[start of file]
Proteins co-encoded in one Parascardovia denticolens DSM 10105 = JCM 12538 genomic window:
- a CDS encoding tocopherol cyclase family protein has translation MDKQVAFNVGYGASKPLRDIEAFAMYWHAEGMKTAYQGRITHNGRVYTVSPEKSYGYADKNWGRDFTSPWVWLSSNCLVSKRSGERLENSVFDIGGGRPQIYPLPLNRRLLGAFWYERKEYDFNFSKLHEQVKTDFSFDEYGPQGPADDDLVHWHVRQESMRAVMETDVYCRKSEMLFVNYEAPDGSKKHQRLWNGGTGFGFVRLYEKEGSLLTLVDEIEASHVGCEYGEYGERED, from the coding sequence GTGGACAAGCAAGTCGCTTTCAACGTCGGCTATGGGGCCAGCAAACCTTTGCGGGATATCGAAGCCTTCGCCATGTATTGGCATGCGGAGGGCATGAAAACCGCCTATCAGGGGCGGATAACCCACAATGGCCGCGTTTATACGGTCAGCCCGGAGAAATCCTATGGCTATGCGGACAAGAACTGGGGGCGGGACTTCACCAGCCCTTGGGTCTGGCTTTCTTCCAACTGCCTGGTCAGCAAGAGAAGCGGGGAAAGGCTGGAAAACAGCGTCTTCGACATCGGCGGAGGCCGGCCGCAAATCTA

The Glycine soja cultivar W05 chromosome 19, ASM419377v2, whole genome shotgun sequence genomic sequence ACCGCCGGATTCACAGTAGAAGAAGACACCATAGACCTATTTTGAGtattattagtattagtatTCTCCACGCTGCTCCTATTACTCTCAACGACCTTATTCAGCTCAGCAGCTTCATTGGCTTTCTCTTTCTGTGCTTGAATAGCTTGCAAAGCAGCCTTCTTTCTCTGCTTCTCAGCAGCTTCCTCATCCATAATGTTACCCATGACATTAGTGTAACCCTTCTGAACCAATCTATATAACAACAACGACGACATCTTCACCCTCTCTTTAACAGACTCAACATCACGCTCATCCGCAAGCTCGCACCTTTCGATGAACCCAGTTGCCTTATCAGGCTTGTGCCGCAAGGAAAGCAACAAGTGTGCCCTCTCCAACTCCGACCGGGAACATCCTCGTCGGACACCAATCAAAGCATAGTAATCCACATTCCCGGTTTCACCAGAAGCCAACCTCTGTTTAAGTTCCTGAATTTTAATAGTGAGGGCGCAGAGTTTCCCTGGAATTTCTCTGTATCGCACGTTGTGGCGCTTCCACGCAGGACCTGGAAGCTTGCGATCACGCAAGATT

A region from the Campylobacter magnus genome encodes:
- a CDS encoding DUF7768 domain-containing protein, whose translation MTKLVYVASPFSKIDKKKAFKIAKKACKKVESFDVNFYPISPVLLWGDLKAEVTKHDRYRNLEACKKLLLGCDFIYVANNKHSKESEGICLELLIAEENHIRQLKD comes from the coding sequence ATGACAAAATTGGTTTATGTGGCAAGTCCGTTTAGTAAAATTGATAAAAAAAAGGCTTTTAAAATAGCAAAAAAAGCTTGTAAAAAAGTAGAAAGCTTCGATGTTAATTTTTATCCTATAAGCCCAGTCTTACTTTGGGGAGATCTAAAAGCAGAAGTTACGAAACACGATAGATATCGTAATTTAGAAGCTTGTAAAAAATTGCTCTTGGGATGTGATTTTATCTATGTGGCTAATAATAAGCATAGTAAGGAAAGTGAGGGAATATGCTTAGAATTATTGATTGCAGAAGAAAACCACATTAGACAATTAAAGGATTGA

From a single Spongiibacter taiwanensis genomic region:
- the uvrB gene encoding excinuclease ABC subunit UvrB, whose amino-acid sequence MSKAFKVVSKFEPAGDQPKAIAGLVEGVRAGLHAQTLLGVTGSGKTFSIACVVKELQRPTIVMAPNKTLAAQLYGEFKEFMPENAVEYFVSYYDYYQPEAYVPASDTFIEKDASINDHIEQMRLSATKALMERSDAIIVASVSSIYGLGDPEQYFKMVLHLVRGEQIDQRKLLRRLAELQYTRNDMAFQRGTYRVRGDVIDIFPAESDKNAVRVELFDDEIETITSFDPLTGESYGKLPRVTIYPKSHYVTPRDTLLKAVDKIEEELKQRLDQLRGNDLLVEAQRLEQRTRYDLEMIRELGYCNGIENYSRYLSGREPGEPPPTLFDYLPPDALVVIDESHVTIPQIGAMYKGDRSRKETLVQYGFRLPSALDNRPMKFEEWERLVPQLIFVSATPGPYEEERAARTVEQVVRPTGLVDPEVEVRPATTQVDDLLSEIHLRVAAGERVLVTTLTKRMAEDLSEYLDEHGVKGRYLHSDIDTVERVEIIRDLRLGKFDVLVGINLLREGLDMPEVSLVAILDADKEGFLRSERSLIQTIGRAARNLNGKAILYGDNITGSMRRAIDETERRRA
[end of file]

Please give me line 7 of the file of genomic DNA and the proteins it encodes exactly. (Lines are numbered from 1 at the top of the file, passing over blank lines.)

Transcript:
- the uvrB gene encoding excinuclease ABC subunit UvrB, whose amino-acid sequence MSKAFKVVSKFEPAGDQPKAIAGLVEGVRAGLHAQTLLGVTGSGKTFSIACVVKELQRPTIVMAPNKTLAAQLYGEFKEFMPENAVEYFVSYYDYYQPEAYVPASDTFIEKDASINDHIEQMRLSATKALMERSDAIIVASVSSIYGLGDPEQYFKMVLHLVRGEQIDQRKLLRRLAELQYTRNDMAFQRGTYRVRGDVIDIFPAESDKNAVRVELFDDEIETITSFDPLTGESYGKLPRVTIYPKSHYVTPRDTLLKAVDKIEEELKQRLDQLRGNDLLVEAQRLEQRTRYDLEMIRELGYCNGIENYSRYLSGREPGEPPPTLFDYLPPDALVVIDESHVTIPQIGAMYKGDRSRKETLVQYGFRLPSALDNRPMKFEEWERLVPQLIFVSATPGPYEEERAARTVEQVVRPTGLVDPEVEVRPATTQVDDLLSEIHLRVAAGERVLVTTLTKRMAEDLSEYLDEHGVKGRYLHSDIDTVERVEIIRDLRLGKFDVLVGINLLREGLDMPEVSLVAILDADKEGFLRSERSLIQTIGRAARNLNGKAILYGDNITGSMRRAIDETERRRA